Next came the work fine-tuning the 1976 Cadillac Seville. The 1976 Seville's design process relied on Fast Fourier Analysis. Fast Fourier Analysis is now used routinely in developing new cars, but in the early Seventies, Cadillac was virtually alone in pursuing it.
The technology is based on the work of French mathematician and physicist Baron Jean Baptiste Joseph Fourier (1768-1830). Fourier worked out a way to analyze harmonics and complex wave forms. He made it possible to measure the fundamental and harmonic content of vibrations. Fast Fourier Analysis uses sensors and computers to chase down automotive chassis vibrations so that engineers can damp them out before they get to the driver and passengers.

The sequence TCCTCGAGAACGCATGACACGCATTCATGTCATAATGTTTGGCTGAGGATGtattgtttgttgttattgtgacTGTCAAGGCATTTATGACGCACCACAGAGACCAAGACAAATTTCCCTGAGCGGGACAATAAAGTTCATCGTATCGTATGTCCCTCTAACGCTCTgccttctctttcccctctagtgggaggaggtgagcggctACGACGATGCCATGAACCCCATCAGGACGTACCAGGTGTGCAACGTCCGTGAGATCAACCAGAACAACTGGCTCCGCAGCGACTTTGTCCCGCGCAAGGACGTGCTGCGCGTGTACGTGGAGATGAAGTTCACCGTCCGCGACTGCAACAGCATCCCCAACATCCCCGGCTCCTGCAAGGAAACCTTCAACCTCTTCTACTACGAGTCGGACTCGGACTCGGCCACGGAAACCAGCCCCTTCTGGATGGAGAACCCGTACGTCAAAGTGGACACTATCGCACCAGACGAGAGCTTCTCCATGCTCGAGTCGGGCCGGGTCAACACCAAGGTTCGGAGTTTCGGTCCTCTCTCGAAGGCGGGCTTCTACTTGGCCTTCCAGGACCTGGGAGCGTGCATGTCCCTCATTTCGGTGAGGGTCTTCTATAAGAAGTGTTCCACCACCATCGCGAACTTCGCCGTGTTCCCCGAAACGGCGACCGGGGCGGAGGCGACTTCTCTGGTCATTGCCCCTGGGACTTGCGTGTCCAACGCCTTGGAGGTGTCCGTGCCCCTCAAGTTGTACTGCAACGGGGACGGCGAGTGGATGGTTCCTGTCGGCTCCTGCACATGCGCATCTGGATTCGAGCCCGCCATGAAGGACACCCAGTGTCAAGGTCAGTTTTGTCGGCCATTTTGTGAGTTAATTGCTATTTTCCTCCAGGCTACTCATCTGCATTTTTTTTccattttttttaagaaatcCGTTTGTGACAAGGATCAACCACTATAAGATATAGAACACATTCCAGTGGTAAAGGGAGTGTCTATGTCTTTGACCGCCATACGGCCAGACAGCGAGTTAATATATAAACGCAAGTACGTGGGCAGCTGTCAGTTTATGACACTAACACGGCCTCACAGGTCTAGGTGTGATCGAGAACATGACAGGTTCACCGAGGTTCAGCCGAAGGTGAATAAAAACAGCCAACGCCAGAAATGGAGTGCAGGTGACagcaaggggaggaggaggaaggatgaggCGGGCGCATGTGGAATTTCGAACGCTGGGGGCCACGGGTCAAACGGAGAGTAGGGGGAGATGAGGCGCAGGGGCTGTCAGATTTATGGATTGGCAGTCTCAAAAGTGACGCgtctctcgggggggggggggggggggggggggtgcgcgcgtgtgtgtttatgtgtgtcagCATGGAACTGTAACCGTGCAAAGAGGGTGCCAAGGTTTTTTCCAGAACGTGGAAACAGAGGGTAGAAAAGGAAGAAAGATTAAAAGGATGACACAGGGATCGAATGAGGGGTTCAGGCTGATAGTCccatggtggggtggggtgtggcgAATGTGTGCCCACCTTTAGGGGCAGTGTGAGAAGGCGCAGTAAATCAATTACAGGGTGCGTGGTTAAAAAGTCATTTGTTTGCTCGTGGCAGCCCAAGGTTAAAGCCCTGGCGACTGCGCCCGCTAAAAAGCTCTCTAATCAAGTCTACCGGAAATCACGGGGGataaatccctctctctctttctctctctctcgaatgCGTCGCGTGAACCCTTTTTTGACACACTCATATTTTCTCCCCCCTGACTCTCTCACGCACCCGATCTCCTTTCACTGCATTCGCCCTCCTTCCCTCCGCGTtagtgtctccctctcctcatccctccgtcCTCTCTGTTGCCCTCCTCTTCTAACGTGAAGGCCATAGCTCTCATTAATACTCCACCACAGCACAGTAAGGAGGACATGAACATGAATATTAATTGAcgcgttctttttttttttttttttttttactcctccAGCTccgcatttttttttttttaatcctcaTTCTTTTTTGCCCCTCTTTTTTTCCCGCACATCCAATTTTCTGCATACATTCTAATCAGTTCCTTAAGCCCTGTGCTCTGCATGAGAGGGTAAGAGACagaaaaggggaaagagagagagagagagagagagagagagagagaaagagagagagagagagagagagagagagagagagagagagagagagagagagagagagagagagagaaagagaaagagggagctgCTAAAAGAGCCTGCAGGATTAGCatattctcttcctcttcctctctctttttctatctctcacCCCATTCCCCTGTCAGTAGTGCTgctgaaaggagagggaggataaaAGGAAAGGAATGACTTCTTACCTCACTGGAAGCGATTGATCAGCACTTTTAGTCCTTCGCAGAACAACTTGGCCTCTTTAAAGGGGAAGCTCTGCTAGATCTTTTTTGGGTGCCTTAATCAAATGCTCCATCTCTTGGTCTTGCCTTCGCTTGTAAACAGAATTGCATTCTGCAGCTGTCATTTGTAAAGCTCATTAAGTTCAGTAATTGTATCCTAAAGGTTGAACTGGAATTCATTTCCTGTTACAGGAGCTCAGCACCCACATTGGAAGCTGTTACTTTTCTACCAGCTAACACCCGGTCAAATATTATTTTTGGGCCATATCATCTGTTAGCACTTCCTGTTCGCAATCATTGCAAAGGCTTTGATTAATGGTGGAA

By placing up to 100 little accelerometers all over the X-car subframe, suspension and undercarriage, measuring the oscillations and then running these figures through a computer, Templin's engineers could pinpoint exactly where vibrations were coming from. Once they'd located the sources, they could quickly apply fixes.
On the next page, read about the Cadillac Seville's 14-month development process.